Students on the course learn to make theatre, but also acquire a practical knowledge and understanding of how theatre-making can be harnessed to change lives and inspire new possibilities. Focusing on a wide range of practices that take place in numerous and diverse settings, such as schools, hospitals, prisons, pupil referral units, refugees camps, community centres, playgrounds, parks, and nursing homes, the course has a long heritage of innovative and cutting-edge research and practice. BA DATE graduates are highly employable and lead the field in applied theatre internationally.
Throughout the degree students will engage with a range of practitioners, performance styles and different playtexts and this work will be explored from both a practical and theoretical perspective. Students will debate issues related to many areas of performance, community and applied theatre and will have the opportunity to work on a range of devised and text-driven projects.
Students on BA DATE have the opportunity to undertake drama projects in collaboration with a wide range of professional organisations and practitioners and participate in placements and outreach work in a wide range of community, health, education and arts settings both within the London area and beyond.
In addition, they have the opportunity to acquire skills in areas such as devising, directing, performing, playwriting and film making and will also develop and produce their own devised projects that will be presented at Central. Students participate in a fully-realised directed production presented to different audiences.
Examples of previous productions include: site-specific theatre commissioned by the Fuse Festival in Kent, a touring ensemble piece for the under-fives and open-air performances at the Minack Theatre in Cornwall. Throughout the course students work alongside an impressive range of visiting professional practitioners, playwrights, film makers and applied theatre specialists from a range of prestigious organisations such as: Tamasha Theatre, The Royal Court Theatre, Complicite, Talawa Theatre, London Bubble, Greenwich and Lewisham Young People’s Theatre and Synergy Theatre.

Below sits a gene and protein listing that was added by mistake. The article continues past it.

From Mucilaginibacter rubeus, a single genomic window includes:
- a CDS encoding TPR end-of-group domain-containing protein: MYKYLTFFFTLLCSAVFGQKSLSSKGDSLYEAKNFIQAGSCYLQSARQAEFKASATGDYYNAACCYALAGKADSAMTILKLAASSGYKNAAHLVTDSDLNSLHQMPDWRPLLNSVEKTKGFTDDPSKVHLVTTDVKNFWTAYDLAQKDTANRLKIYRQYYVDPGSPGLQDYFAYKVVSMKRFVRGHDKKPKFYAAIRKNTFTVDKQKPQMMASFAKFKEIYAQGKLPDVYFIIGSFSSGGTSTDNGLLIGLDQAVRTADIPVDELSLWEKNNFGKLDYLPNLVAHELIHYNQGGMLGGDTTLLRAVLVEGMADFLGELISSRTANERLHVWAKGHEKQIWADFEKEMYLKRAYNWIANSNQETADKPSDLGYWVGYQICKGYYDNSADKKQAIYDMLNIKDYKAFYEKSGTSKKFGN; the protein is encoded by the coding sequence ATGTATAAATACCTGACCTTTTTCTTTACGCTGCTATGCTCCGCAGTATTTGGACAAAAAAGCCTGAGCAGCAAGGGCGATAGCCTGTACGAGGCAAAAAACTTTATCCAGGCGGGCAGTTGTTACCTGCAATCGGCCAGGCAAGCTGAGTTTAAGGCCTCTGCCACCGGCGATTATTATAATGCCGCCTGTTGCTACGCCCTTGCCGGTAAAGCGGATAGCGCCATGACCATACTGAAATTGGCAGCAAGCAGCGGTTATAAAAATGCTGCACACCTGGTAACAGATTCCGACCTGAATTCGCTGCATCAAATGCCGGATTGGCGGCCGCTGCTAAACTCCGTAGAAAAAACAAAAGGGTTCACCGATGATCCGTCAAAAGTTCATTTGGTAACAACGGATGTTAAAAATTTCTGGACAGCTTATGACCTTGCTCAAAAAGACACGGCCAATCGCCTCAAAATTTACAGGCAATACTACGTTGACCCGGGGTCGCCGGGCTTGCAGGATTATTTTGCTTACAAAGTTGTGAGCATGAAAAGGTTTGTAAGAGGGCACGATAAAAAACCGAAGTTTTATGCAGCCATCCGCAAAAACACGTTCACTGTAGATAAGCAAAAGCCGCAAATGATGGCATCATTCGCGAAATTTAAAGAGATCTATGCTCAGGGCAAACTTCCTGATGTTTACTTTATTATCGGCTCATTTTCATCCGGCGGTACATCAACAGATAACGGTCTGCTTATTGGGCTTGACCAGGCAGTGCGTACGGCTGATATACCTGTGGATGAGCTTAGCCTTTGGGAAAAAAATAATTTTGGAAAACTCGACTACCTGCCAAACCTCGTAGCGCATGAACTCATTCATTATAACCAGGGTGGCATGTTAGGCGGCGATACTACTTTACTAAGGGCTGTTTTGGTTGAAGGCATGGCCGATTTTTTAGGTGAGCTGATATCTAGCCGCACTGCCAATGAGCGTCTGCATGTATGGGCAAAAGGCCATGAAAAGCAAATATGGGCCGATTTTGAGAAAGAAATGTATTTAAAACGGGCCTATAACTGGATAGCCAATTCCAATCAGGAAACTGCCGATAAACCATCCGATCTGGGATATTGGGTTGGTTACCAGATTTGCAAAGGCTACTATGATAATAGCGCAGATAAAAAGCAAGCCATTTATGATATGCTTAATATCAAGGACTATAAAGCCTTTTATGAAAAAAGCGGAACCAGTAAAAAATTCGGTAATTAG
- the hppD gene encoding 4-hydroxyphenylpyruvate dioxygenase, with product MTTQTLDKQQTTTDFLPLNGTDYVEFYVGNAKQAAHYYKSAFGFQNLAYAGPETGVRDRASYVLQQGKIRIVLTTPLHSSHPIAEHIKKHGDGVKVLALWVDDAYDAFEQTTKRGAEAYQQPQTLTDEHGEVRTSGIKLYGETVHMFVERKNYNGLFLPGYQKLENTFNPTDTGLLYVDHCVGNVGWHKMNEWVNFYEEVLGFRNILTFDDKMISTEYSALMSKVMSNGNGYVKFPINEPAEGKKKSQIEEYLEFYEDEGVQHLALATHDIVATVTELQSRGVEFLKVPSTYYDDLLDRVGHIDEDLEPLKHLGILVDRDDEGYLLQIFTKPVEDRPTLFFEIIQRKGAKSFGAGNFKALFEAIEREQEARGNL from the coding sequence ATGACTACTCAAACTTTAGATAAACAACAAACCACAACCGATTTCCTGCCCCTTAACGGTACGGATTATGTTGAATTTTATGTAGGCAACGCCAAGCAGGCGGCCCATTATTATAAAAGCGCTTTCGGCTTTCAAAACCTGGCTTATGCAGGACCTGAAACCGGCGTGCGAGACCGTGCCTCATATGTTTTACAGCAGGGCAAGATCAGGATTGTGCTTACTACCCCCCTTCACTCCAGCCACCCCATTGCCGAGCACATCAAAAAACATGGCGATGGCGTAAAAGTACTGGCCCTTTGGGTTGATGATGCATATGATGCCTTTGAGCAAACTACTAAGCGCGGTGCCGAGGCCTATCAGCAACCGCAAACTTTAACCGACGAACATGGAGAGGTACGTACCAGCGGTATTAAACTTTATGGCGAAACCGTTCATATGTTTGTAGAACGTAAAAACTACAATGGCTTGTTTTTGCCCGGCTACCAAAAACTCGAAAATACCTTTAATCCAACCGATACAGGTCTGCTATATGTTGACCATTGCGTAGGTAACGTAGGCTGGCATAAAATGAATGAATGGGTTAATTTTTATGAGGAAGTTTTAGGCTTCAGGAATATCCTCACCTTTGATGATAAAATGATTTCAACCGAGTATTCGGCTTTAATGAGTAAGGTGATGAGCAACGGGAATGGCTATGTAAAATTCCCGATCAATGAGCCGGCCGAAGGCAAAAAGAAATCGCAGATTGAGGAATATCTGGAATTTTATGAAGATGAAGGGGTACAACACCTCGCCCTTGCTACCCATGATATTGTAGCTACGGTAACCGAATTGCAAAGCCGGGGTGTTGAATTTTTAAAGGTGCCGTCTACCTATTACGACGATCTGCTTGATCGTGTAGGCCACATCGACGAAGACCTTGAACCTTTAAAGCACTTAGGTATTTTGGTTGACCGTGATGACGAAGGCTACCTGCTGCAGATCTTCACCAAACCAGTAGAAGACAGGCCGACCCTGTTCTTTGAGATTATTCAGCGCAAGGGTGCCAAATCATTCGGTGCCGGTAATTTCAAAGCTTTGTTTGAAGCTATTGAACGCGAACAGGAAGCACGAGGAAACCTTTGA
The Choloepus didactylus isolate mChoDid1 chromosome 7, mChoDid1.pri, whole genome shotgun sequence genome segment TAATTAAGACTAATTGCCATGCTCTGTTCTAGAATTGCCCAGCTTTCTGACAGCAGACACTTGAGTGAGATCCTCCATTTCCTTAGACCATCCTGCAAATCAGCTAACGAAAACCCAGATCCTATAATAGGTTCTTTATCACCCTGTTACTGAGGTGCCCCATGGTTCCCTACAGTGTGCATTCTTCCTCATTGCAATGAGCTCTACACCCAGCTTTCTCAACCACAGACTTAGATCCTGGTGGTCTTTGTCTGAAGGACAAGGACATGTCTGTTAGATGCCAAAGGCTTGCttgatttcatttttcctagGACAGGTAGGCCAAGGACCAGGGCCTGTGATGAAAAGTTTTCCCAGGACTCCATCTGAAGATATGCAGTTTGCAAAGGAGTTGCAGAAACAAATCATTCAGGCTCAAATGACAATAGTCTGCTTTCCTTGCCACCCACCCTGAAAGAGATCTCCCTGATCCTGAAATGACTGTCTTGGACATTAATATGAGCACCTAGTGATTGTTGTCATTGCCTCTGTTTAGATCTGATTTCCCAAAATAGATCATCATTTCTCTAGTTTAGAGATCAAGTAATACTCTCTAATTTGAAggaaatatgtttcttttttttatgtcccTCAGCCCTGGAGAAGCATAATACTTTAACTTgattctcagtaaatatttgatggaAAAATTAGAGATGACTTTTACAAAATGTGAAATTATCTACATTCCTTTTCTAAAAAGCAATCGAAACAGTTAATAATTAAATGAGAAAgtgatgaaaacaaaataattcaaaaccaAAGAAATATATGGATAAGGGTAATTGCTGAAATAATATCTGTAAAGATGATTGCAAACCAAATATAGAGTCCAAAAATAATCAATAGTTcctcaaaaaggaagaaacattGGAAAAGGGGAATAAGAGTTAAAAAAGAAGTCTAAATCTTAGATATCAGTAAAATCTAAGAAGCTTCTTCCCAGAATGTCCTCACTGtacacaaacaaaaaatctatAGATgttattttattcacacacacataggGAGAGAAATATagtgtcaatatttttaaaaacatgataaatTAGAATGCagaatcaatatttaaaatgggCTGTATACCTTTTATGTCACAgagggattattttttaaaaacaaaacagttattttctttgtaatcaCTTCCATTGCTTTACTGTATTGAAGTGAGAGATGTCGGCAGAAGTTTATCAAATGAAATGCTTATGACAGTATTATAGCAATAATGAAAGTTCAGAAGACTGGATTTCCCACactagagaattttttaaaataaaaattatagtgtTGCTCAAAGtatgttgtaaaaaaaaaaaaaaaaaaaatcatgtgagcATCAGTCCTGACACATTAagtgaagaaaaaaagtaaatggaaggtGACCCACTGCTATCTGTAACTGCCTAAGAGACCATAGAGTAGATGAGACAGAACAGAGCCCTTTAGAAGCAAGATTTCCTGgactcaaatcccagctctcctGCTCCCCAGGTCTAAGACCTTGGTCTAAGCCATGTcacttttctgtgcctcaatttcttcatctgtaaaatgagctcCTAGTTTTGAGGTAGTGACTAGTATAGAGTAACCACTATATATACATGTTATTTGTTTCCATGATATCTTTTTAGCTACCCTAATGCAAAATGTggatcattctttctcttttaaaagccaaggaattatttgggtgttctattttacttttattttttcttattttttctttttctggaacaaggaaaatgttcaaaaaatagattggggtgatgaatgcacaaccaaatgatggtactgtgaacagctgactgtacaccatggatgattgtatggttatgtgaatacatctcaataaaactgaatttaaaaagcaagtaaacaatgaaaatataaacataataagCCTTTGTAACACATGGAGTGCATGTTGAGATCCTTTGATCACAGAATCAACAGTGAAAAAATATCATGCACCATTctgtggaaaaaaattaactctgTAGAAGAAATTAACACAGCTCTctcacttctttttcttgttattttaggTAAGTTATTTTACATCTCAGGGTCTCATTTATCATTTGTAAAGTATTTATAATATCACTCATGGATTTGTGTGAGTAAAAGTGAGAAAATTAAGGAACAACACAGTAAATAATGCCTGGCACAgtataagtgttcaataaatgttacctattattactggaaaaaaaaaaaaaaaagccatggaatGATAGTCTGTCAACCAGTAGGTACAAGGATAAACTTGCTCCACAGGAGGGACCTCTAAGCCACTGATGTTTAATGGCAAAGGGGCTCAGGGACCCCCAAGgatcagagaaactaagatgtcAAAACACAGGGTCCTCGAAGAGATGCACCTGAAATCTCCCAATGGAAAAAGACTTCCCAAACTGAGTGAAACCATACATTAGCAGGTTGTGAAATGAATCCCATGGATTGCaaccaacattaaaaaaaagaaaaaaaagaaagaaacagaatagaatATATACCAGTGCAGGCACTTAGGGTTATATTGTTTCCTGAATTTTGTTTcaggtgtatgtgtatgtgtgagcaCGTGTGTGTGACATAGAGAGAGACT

The learning experience of the degree incorporates a wide range of styles and approaches such as formal lectures, essay writing, drama workshops, movement and voice classes, seminars, performance work, group and individual practice and placement learning. Students benefit from the specialist expertise and resources made available by the course’s unique positioning within a drama school, enabling students to work alongside professional designers, voice tutors, movement and puppetry specialists and costume and construction students.
Throughout the degree students are asked to consider theory within practice and the practice of theory, engaging in a rigorous approach to thinking and reflecting about applied theatre. During their three years of study, students encounter a number of specialist practices and processes designed to engage with diverse participant groups, whilst simultaneously investigating and interrogating the ways in which participation takes place in theatre and performance.
Assessment is carefully integrated into the experience of learning and students are encouraged to place their own experiences and practice at the heart of their studies. The different assessment methods adopted by the course include: presentations, practice, drama workshops, research projects, traditional essays and a dissertation and professional placement work which is assessed by professionals working in the industry.